(a) Gasnature is a publicly traded entity involved in the production and trading of natural gas and oil. Gasnature jointly owns an underground storage facility with another entity, Gogas. Both parties extract gas from offshore gas fields, which they own and operate independently from each other. Gasnature owns 55% of the underground facility and Gogas owns 45%. They have agreed to share services and costs accordingly, with decisions regarding the storage facility requiring unanimous agreement of the parties. The underground facility is pressurised so that the gas is pushed out when extracted. When the gas pressure is reduced to a certain level, the remaining gas is irrecoverable and remains in the underground storage facility until it is decommissioned. Local legislation requires the decommissioning of the storage facility at the end of its useful life. Gasnature wishes to know how to treat the agreement with Gogas including any obligation or possible obligation arising on the underground storage facility and the accounting for the irrecoverable gas. (9 marks)(b) Gasnature has entered into a 10-year contract with Agas for the purchase of natural gas. Gasnature has made an advance payment to Agas for an amount equal to the total quantity of gas contracted for 10 years which has been calculated using the forecasted price of gas. The advance carries interest of 6% per annum, which is settled by way of the supply of extra gas. Fixed quantities of gas have to be supplied each month and there is a price adjustment mechanism in the contract whereby the difference between the forecasted price of gas and the prevailing market price is settled in cash monthly. If Agas does not deliver gas as agreed, Gasnature has the right to claim compensation at the current market price of gas. Gasnature wishes to know whether the contract with Agas should be accounted for under IFRS 9 Financial Instruments. (6 marks)(c) Additionally, Gasnature is finalising its financial statements for the year ended 31 August 2015 and has the following issues:(i) Gasnature purchased a major refinery on 1 January 2015 and the directors estimate that a major overhaul is required every two years. The costs of the overhaul are approximately $5 million which comprises $3 million for parts and equipment and $2 million for labour. The directors proposed to accrue the cost of the overhaul over the two years of operations up to that date and create a provision for the expenditure. (4 marks)(ii) From October 2014, Gasnature had undertaken exploratory drilling to find gas and up to 31 August 2015 costs of $5 million had been incurred. At 31 August 2015, the results to date indicated that it was probable that there were sufficient economic benefits to carry on drilling and there were no indicators of impairment. During September 2015, additional drilling costs of $2 million were incurred and there was significant evidence that no commercial deposits existed and the drilling was abandoned. (4 marks)Required:Discuss, with reference to International Financial Reporting Standards, how Gasnature should account for the above agreement and contract, and the issues raised by the directors.Note: The mark allocation is shown against each of the items above.Professional marks will be awarded in question 3 for clarity and quality of presentation. (2 marks)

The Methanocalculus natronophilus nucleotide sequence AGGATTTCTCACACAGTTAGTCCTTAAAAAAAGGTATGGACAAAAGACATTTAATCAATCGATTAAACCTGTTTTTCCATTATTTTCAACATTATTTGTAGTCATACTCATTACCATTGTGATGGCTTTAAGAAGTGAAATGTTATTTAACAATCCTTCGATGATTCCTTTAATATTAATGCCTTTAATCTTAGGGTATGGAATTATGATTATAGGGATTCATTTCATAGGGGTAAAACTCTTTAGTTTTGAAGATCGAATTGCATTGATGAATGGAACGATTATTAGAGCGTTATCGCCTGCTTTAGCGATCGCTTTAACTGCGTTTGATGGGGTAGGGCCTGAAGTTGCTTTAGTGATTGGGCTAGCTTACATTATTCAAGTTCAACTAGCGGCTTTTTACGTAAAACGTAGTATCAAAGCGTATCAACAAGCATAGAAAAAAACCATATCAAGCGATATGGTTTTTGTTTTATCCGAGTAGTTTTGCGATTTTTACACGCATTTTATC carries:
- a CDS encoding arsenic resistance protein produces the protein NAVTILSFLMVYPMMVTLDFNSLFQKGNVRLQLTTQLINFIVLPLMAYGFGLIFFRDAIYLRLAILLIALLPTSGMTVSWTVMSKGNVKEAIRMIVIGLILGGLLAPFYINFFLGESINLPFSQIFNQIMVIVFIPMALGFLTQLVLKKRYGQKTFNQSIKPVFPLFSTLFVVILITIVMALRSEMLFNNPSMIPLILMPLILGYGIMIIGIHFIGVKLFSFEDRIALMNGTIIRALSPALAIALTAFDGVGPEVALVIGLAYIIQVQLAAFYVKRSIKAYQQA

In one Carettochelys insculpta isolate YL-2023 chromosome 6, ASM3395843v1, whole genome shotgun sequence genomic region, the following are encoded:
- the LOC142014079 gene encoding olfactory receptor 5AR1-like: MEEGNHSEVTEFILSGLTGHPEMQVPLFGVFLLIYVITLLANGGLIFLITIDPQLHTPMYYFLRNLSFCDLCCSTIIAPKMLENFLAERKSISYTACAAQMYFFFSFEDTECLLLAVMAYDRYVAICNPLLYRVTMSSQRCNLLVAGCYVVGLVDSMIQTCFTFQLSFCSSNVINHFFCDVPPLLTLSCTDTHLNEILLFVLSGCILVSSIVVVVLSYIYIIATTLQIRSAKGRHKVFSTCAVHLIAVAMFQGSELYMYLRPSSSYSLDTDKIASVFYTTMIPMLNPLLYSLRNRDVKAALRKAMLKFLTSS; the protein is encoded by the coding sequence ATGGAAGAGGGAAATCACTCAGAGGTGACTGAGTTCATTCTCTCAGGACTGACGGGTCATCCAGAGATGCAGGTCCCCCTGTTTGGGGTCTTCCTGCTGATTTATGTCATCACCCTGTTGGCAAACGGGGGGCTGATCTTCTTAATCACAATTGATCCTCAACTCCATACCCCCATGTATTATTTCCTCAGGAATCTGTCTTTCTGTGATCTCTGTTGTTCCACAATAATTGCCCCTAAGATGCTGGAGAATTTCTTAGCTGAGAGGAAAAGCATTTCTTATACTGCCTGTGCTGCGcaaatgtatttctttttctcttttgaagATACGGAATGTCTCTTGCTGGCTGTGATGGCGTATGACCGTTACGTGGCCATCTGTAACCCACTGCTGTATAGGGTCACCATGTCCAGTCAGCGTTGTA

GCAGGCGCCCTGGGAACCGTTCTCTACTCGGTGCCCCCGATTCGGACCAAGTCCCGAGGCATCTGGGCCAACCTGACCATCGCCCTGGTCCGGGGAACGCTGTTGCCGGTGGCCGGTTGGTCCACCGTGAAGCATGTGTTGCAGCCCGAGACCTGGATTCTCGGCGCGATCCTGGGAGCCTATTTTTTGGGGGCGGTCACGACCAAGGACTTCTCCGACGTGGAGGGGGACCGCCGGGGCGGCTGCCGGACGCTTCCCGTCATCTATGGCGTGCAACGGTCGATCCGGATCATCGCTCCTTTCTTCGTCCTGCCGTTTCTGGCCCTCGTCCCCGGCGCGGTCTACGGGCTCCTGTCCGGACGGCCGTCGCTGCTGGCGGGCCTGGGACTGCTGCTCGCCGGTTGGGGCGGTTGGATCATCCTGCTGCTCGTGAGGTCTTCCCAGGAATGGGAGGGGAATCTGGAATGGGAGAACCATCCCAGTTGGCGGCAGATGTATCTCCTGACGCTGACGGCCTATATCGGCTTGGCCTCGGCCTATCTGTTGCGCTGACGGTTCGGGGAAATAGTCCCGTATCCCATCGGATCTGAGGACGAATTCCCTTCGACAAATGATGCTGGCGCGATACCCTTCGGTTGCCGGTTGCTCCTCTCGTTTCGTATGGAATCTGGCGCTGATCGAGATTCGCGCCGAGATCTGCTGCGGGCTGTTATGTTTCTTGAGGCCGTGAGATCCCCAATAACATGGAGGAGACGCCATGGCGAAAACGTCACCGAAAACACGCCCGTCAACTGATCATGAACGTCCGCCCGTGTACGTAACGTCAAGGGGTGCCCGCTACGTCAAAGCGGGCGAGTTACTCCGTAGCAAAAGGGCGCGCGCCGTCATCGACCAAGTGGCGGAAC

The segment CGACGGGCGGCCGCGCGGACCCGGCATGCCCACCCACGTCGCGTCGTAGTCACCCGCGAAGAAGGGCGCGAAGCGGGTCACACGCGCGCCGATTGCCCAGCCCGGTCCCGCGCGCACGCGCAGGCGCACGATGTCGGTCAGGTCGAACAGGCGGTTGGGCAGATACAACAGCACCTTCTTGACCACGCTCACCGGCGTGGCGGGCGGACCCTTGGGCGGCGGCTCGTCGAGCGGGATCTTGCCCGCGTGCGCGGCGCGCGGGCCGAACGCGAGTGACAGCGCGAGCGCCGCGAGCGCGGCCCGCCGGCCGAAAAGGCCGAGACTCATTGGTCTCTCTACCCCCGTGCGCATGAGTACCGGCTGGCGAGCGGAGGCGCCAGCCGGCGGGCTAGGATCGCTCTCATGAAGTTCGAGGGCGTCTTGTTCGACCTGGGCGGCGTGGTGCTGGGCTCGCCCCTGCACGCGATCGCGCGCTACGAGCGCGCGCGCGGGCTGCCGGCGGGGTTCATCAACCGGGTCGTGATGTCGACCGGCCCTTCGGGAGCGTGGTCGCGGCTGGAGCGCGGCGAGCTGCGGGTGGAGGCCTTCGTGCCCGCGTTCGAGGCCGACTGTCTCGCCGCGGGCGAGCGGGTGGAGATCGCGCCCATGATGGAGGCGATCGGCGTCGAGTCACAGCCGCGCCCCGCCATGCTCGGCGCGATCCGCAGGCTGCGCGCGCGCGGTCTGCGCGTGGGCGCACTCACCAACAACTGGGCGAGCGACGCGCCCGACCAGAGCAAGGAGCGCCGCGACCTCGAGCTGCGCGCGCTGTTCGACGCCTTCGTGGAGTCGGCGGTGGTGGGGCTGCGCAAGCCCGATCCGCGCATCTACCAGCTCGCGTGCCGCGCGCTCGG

图形验证:看不清?点击更换 换一换
  • 49.8

    ¥75 每天只需0.6元
    3个月 推荐
  • 39.8

  • 99.8



  • 微信付款
  • 支付宝付款



恭 喜 您 获 得
扫 码 免 费 领 取
会 员 或 搜 题 次 数